I might draw your picture this weekend if I have time. But I’m not certain yet. I had an idea for a new book and it’s really grabbed hold of me… Hope you’re having a good weekend! 🙂

      • No, don’t worry, it’s not just you 😉 A few others have commented with pleasant surprise.
        I’m having a lovely weekend, thanks! Just relaxing with the little Londonettes 🙂 but, mmmm, that new book idea feeling is always exciting

      • Well, they’re not so very little now! 3 lovely ladies who share their mother’s craziness and enjoy a bit of Doctor Who of a Saturday evening 🙂

      • Awwww, that’s precious. 🙂 I’m sure all three of them are very smart and wonderful young ladies. Happy Mother’s Day to you, by the way. (Do you celebrate that in England?)

      • We do (Mar 30th I believe it was), but I’m gonna try calling this one in now as we are very international people, and I need someone to make me a coffee, so thanks for that bit of info Matthew! 🙂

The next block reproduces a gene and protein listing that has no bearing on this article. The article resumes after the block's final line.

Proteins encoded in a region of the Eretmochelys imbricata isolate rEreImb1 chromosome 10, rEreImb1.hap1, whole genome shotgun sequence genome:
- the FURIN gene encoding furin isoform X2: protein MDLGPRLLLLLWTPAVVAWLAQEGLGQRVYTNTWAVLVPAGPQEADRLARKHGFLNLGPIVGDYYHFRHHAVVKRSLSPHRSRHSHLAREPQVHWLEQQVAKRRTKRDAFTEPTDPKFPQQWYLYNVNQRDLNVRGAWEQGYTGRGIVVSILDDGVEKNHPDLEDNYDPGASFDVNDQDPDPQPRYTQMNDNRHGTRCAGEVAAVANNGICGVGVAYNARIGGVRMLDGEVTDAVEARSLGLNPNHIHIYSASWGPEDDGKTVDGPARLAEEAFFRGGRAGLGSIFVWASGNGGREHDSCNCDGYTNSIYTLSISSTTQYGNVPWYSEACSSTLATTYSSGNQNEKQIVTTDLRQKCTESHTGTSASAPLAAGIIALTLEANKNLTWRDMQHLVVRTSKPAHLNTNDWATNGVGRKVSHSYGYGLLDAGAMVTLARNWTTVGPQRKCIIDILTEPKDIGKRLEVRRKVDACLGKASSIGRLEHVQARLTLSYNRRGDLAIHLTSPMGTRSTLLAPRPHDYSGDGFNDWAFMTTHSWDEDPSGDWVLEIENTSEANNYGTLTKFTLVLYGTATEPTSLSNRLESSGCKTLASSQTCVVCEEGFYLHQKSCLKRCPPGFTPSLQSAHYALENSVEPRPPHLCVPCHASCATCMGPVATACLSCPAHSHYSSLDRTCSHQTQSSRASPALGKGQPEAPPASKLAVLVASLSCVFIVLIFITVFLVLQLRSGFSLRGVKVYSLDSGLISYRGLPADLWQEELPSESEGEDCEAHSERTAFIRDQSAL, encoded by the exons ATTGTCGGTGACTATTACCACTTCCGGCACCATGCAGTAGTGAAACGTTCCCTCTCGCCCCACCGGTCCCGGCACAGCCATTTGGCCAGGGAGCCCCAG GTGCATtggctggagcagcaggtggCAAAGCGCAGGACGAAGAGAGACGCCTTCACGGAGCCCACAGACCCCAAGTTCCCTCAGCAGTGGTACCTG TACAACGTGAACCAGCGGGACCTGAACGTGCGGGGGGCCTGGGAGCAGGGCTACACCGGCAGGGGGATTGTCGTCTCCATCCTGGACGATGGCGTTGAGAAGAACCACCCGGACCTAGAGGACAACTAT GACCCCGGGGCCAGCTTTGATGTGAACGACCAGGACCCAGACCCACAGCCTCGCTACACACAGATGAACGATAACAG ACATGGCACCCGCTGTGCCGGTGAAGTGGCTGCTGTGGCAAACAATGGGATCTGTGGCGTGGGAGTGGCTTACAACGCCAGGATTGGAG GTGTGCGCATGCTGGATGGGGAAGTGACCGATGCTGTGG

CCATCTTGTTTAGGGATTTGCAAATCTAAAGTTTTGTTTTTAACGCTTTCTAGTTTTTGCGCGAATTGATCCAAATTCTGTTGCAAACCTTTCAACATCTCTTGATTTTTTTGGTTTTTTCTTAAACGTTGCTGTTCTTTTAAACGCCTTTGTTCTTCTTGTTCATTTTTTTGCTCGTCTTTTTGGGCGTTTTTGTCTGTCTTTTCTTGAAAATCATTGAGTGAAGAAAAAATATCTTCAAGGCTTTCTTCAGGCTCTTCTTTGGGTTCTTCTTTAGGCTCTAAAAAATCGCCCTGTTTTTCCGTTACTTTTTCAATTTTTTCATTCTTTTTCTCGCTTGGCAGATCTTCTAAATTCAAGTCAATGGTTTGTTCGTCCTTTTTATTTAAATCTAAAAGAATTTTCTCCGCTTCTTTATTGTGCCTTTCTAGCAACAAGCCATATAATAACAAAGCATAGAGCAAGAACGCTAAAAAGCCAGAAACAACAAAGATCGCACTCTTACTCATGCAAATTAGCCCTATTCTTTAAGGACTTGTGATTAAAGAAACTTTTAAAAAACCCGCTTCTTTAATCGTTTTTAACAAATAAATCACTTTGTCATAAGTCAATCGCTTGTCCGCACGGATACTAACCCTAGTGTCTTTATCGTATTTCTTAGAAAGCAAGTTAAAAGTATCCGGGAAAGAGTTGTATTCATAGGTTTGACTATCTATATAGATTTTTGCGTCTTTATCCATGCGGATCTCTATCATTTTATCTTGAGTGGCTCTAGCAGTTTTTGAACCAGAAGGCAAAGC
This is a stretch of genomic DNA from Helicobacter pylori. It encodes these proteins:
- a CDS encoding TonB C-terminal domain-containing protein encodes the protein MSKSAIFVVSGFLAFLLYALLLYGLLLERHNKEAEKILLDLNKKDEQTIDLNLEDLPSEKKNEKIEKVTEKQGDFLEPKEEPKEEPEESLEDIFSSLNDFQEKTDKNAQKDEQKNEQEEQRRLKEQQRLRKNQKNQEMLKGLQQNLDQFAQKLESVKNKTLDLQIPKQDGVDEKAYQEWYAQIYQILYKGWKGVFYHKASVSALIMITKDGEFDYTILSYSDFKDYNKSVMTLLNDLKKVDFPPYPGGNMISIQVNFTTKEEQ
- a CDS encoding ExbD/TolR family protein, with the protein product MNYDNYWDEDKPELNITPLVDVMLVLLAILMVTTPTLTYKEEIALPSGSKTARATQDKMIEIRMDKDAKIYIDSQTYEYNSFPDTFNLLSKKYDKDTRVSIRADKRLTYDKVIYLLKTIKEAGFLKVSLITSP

• Thank-you, Adrienne! Honfleur is a really lovely place in its own right, if you should ever find yourself in the north of France 🙂 It has a beautiful little harbour surrounded by pastel coloured shops and restaurants, and an old fashioned carousel and little cobbled lanes. It’s so sweet!

  • Jill, this is a wonderful post! Such a brilliant and colorful character (definitely an eccentric :-)) and I appreciate that you managed to capture so much of him in a relatively short post for the sake of us “time-strapped” readers. I love his music and can’t believe that I had never heard of him before.

      • Yes, self-taught, except for a few months of lessons when I was in high school. I’d play for hours while my family was in the other room watching TV. I didn’t have years of training with an instructor so I can’t play that well, but I love it. One day I’ll own a baby grand, it’s just not the same on a keyboard…